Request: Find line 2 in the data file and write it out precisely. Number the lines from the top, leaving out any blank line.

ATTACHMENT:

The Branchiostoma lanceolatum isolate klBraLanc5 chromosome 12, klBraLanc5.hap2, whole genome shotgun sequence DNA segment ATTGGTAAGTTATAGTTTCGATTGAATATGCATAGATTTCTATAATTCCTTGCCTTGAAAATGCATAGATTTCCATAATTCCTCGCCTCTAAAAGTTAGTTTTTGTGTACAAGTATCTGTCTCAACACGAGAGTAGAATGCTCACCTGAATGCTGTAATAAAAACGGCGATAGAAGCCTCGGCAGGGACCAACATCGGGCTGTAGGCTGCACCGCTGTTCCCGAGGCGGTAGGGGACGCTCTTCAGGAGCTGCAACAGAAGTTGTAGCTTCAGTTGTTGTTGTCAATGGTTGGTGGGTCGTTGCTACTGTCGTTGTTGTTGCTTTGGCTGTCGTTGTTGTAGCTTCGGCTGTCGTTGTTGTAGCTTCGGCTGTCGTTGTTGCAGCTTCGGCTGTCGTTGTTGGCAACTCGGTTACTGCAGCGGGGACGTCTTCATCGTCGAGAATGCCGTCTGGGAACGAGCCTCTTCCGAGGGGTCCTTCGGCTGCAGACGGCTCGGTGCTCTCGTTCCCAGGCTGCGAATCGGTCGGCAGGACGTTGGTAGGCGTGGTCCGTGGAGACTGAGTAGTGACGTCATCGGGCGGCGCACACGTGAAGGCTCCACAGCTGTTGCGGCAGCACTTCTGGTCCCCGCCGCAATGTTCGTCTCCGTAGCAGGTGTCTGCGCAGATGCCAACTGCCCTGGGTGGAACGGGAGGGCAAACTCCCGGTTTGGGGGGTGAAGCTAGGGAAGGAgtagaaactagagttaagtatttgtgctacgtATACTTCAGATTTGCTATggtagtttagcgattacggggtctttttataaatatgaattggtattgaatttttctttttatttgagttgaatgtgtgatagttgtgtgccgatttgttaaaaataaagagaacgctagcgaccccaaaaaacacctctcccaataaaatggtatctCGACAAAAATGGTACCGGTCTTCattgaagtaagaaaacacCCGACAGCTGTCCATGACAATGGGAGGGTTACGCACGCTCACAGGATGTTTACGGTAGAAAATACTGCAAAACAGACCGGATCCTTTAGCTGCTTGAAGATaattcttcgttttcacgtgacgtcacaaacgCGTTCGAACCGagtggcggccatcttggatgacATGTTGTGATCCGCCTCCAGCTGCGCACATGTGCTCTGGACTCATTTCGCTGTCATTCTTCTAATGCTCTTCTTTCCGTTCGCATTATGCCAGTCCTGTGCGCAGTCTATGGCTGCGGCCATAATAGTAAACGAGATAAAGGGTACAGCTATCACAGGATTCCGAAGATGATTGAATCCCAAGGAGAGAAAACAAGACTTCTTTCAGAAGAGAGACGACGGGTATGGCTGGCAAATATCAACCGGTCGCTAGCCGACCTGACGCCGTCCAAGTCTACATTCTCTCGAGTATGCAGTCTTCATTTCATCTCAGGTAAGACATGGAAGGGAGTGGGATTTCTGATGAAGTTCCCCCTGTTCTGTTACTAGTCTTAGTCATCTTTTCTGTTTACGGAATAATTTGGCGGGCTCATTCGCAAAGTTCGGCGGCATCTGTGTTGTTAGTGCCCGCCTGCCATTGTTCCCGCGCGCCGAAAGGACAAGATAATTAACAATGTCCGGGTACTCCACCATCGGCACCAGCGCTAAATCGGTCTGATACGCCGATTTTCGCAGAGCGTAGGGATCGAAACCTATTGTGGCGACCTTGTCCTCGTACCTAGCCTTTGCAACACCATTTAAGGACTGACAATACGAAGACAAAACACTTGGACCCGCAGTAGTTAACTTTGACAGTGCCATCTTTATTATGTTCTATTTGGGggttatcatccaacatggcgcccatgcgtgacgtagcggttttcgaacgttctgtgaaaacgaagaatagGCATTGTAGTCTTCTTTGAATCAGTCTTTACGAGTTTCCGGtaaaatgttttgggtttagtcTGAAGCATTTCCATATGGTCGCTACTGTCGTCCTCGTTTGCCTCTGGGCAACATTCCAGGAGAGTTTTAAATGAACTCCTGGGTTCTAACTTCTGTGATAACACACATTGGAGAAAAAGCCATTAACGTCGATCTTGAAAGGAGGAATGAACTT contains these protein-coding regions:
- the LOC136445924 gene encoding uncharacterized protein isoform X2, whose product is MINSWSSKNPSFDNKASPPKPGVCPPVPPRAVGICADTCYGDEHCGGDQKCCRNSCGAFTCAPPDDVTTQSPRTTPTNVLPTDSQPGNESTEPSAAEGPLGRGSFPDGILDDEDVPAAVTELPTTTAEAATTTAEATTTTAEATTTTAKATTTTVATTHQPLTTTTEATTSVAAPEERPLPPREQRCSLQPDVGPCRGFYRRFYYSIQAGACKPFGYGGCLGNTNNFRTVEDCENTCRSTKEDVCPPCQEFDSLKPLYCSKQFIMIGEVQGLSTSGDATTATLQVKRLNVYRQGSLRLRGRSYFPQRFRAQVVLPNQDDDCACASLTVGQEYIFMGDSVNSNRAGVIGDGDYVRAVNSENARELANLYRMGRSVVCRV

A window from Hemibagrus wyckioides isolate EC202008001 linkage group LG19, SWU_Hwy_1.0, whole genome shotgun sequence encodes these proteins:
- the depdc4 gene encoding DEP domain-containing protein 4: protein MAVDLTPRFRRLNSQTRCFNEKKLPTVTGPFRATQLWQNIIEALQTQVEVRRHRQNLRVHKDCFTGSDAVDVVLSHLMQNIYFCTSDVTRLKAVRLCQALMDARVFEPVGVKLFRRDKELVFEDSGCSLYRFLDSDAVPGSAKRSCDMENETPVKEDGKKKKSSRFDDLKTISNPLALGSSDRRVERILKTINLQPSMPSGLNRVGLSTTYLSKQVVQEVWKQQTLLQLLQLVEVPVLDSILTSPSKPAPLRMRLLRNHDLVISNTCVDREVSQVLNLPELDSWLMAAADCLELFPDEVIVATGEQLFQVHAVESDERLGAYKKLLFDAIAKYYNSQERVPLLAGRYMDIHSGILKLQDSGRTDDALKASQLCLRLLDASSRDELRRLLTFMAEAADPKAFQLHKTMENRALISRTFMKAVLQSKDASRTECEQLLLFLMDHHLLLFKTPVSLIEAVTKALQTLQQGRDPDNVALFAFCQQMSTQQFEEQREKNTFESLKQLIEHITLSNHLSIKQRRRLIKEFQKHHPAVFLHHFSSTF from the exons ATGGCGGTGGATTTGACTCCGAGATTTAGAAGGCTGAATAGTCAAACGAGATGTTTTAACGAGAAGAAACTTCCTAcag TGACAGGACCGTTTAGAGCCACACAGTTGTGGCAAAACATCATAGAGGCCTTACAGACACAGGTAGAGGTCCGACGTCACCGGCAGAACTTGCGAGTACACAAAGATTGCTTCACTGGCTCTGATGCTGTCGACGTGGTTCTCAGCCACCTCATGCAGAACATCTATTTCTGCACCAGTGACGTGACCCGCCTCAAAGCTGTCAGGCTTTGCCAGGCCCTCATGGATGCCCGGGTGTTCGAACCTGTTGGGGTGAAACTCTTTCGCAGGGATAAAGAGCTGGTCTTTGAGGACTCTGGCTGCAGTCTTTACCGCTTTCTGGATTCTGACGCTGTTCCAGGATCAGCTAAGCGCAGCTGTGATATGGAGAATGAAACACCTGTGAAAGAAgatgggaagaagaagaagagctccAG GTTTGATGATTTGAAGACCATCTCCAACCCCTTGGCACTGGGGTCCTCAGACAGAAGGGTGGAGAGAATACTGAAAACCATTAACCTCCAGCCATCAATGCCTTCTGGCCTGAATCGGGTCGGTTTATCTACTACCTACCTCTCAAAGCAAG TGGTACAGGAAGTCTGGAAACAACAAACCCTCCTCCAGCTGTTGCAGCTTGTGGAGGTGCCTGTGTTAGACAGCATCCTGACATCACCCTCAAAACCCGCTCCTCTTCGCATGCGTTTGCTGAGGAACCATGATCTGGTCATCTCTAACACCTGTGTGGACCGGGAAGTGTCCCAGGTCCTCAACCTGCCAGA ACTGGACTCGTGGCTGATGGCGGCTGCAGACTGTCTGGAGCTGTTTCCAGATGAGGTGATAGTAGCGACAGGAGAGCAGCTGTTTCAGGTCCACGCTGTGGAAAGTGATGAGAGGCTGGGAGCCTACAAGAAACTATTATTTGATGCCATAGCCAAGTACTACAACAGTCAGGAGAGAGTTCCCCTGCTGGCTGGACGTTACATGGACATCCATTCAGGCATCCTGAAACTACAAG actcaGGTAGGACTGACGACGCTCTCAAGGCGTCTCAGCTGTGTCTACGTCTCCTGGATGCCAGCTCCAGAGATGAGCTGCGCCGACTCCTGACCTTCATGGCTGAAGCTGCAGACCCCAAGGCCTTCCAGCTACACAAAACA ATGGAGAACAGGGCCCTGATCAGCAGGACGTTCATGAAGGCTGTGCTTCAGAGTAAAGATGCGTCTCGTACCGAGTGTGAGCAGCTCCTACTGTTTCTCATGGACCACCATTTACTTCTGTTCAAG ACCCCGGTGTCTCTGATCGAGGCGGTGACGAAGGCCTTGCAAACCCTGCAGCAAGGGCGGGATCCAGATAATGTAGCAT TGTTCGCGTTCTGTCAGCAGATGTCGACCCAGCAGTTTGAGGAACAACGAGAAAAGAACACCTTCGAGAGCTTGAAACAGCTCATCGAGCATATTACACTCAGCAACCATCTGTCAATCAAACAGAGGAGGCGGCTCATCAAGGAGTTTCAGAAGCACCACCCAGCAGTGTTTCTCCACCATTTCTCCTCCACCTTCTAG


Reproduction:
- the LOC136445924 gene encoding uncharacterized protein isoform X2, whose product is MINSWSSKNPSFDNKASPPKPGVCPPVPPRAVGICADTCYGDEHCGGDQKCCRNSCGAFTCAPPDDVTTQSPRTTPTNVLPTDSQPGNESTEPSAAEGPLGRGSFPDGILDDEDVPAAVTELPTTTAEAATTTAEATTTTAEATTTTAKATTTTVATTHQPLTTTTEATTSVAAPEERPLPPREQRCSLQPDVGPCRGFYRRFYYSIQAGACKPFGYGGCLGNTNNFRTVEDCENTCRSTKEDVCPPCQEFDSLKPLYCSKQFIMIGEVQGLSTSGDATTATLQVKRLNVYRQGSLRLRGRSYFPQRFRAQVVLPNQDDDCACASLTVGQEYIFMGDSVNSNRAGVIGDGDYVRAVNSENARELANLYRMGRSVVCRV